Turbulent mixing: A perspective

Research output: Contribution to journalReview articlepeer-review


Mixing of initially distinct substances plays an important role in our daily lives as well as in ecological and technological worlds. From the continuum point of view, which we adopt here, mixing is complete when the substances come together across smallest flow scales determined in part by molecular mechanisms, but important stages of the process occur via the advection of substances by an underlying flow. We know how smooth flows enable mixing but less well the manner in which a turbulent flow influences it; but the latter is the more common occurrence on Earth and in the universe. We focus here on turbulent mixing, with more attention paid to the postmixing state than to the transient process of initiation. In particular, we examine turbulent mixing when the substance is a scalar (i.e., characterized only by the scalar property of its concentration), and the mixing process does not influence the flow itself (i.e., the scalar is “passive”). This is the simplest paradigm of turbulent mixing. Within this paradigm, we discuss how a turbulently mixed state depends on the flow Reynolds number and the Schmidt number of the scalar (the ratio of fluid viscosity to the scalar diffusivity), point out some fundamental aspects of turbulent mixing that render it difficult to be addressed quantitatively, and summarize a set of ideas that help us appreciate its physics in diverse circumstances. We consider the so-called universal and anomalous features and summarize a few model studies that help us understand them both.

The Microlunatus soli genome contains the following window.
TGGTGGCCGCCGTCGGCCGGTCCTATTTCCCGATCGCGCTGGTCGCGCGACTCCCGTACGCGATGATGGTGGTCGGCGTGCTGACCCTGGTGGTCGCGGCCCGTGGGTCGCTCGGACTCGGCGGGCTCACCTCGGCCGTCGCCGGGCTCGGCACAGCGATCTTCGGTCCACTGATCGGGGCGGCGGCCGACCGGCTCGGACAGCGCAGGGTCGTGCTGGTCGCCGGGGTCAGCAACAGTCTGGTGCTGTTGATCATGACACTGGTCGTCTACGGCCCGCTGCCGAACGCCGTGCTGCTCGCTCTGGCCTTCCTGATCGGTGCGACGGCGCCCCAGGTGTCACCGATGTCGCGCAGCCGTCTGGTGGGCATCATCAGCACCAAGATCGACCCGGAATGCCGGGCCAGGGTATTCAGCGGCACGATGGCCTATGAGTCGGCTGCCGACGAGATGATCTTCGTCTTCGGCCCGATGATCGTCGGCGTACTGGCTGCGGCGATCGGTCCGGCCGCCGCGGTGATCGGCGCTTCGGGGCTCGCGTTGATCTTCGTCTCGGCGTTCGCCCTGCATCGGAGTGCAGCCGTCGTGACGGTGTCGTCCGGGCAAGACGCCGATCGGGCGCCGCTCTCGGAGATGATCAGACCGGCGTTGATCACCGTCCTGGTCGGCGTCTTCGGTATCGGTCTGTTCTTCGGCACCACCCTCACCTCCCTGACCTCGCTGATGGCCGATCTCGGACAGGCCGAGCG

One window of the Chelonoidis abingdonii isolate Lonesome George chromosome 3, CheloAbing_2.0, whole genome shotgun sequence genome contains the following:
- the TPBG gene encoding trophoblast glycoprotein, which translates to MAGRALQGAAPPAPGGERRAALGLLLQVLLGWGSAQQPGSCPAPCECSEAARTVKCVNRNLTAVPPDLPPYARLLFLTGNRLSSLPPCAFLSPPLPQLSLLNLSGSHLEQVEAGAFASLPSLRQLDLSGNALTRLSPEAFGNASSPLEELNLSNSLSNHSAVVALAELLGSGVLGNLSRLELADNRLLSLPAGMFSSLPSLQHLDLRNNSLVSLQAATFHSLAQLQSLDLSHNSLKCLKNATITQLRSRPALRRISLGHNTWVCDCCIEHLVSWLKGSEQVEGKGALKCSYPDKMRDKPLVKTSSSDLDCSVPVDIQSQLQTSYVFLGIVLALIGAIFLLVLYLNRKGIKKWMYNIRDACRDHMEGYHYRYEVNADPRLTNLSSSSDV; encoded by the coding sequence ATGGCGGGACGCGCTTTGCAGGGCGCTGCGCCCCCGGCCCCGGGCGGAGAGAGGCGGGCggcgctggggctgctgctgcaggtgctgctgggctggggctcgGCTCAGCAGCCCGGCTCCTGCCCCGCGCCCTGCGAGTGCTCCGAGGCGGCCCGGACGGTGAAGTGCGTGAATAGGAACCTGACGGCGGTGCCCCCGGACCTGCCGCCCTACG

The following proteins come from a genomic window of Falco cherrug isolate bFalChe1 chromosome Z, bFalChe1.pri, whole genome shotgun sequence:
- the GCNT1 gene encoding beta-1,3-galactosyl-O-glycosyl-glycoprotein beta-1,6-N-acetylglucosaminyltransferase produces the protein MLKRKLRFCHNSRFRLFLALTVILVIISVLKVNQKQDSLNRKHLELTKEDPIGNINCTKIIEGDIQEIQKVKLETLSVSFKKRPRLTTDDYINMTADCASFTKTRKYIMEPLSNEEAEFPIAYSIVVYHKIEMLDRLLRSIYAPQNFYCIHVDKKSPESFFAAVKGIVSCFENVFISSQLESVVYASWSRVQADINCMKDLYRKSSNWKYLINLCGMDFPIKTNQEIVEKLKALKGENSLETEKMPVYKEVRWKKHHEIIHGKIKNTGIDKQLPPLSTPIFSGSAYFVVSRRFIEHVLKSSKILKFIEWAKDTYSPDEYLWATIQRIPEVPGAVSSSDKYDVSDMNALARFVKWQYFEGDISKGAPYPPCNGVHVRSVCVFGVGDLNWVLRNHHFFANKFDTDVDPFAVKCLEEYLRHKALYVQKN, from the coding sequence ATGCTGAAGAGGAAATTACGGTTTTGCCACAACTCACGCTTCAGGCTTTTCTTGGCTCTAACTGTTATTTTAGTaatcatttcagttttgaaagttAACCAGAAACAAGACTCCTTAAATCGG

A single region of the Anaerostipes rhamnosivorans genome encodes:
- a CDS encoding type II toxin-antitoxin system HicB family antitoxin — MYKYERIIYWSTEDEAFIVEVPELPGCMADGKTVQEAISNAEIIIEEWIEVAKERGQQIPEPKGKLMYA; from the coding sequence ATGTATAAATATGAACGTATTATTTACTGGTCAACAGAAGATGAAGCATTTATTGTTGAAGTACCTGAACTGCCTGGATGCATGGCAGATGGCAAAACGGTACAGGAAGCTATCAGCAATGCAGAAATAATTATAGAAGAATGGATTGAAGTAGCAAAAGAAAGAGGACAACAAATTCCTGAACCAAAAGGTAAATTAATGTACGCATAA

Original languageEnglish (US)
Pages (from-to)18175-18183
Number of pages9
JournalProceedings of the National Academy of Sciences of the United States of America
Issue number37
StatePublished - Sep 10 2019


  • Anomalous features
  • Model studies
  • Ramp model
  • Turbulent mixing
  • Universal features

ASJC Scopus subject areas

  • General


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